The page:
Rupert Murdoch abandons News Corp-Fox merger after investors back out
Rupert Murdoch has given up on his attempt to reunite the two parts of his media empire.
Facing resistance from major investors, the 91-year-old mogul and his son Lachlan informed the respective boards of Fox Corp and News Corp on Tuesday that the family was withdrawing its earlier request to explore a combination of the two companies. . Such a merger would have brought Fox News and The Wall Street Journal under one corporate roof.
A merger would also consolidate the power of Lachlan Murdoch, who is currently Fox’s chief executive, as he would manage the combined company.
Murdoch did not detail his reasons for dumping the merger talks less than three months after instigating them. A company statement said Rupert and Lachlan Murdoch “have determined that a combination is not optimal for the shareholders of News Corp and Fox at this time.”
Major investment firms including T. Rowe Price and Independent Franchise Partners were reportedly skeptical that a merged entity would increase shareholder value. Winning over enough shareholders to approve the deal was increasingly problematic for the Murdoch family, which holds about 39% of the voting shares but less than 15% of the economic value of both companies.
Rupert Murdoch wanted to rejoin the company he had spent more than 50 years building.
A decade ago, investors successfully pressured Murdoch to break up the company, arguing that its print publications, including dozens of newspapers in Murdoch’s native Australia, were dragging down the company’s value. The breakup came in the wake of the British cellphone hacking scandal at the Murdoch-owned tabloids in London, which tarnished the family’s reputation and cost hundreds of millions of dollars in legal costs, including payments to victims.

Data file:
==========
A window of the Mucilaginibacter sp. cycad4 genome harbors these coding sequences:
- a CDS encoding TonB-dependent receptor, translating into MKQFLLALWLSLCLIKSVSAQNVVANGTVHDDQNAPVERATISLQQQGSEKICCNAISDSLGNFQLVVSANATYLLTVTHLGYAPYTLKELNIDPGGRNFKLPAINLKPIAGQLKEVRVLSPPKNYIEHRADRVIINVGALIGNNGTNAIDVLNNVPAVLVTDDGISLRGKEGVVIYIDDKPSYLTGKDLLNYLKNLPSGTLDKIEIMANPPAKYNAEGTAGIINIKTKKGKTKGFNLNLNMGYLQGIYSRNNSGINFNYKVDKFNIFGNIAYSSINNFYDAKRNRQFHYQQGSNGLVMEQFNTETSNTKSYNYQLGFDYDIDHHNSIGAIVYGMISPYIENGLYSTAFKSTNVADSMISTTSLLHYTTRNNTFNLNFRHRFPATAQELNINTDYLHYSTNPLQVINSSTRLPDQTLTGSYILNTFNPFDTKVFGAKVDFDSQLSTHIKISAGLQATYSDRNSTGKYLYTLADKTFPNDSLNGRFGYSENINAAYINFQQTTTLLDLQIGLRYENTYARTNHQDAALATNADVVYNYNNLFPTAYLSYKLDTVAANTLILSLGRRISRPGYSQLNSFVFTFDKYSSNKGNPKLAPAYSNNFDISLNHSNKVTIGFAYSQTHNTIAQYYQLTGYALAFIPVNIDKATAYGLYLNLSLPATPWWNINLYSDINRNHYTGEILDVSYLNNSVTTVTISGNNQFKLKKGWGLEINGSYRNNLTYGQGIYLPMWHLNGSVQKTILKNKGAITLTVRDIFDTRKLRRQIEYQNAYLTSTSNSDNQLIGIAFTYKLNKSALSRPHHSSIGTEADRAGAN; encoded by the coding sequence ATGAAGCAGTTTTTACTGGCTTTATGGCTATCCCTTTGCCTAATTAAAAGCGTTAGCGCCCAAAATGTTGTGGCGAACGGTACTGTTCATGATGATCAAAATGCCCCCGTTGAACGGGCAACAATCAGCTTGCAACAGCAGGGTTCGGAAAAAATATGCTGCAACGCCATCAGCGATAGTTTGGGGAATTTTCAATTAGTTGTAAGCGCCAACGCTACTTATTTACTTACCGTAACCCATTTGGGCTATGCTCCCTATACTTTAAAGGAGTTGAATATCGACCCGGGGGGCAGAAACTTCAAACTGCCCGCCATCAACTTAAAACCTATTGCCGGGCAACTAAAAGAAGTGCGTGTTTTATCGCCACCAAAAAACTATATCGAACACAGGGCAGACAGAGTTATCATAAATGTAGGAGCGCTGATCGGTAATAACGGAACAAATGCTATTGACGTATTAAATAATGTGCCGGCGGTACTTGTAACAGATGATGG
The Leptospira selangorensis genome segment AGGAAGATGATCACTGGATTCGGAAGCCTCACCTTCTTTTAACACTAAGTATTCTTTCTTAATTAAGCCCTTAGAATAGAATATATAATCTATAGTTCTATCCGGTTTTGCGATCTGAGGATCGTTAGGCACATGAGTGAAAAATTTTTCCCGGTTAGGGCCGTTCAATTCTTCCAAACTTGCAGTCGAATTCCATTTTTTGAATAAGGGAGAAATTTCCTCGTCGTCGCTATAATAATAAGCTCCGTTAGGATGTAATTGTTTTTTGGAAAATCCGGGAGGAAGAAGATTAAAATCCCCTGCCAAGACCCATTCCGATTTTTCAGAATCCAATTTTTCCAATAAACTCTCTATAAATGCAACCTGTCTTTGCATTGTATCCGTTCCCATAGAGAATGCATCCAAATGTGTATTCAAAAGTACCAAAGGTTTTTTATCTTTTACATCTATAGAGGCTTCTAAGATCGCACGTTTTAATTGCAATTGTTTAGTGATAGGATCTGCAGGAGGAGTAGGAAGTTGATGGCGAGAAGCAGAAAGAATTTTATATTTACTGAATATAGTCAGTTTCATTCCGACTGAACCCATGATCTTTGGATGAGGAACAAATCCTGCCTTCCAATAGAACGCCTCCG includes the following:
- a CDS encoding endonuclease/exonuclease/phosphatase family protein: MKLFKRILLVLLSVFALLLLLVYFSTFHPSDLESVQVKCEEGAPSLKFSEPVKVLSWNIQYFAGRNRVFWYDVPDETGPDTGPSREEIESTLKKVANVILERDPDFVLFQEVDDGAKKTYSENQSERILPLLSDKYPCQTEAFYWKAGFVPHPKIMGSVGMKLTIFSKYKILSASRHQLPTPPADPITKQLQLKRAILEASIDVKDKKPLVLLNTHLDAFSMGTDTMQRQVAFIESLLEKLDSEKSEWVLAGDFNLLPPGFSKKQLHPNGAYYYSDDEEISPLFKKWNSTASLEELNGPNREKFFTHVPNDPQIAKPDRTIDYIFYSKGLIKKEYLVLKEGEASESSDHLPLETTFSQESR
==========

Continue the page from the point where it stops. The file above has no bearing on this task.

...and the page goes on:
Now, it’s the television company that has potentially significant legal exposure. Dominion Voting Systems has filed a $1.6 billion defamation lawsuit against Fox Corp, alleging Fox News “stolen” false claims about former President Trump’s election to entice viewers That detracted from an early but ultimately accurate call to Biden’s network. Arizona won, putting it on its way to victory.
At a hearing last month, a lawyer for Dominion disclosed some statements from Fox News hosts and executives in which they expressed doubt about the claims presented by Trump’s representatives. The attorney quoted Fox News host Sean Hannity as saying under oath that he “didn’t believe it for a second.”
The Dominion case goes to trial this spring.
Fox News has said that its reporting on allegations of voter fraud during the 2020 election, as alleged by Trump and his lawyers, was newsworthy and protected by the First Amendment.
Murdoch’s empire is smaller than before. In 2019, the mogul sold Fox’s entertainment holdings to The Walt Disney Company for $71 billion. That left Fox Corp with Fox News, Fox Business News, the Los Angeles-based Fox network, two cable sports channels and the Tubi streaming service. Publication titles – including the Dow Jones, New York Post, Times of London and Sun tabloids – remain in News Corp, which also has Australian TV assets.
In the statement, the companies said that their board committees considering the merger proposal have been dissolved.
Times Staff Writer Stephen Battaglio contributed to this report.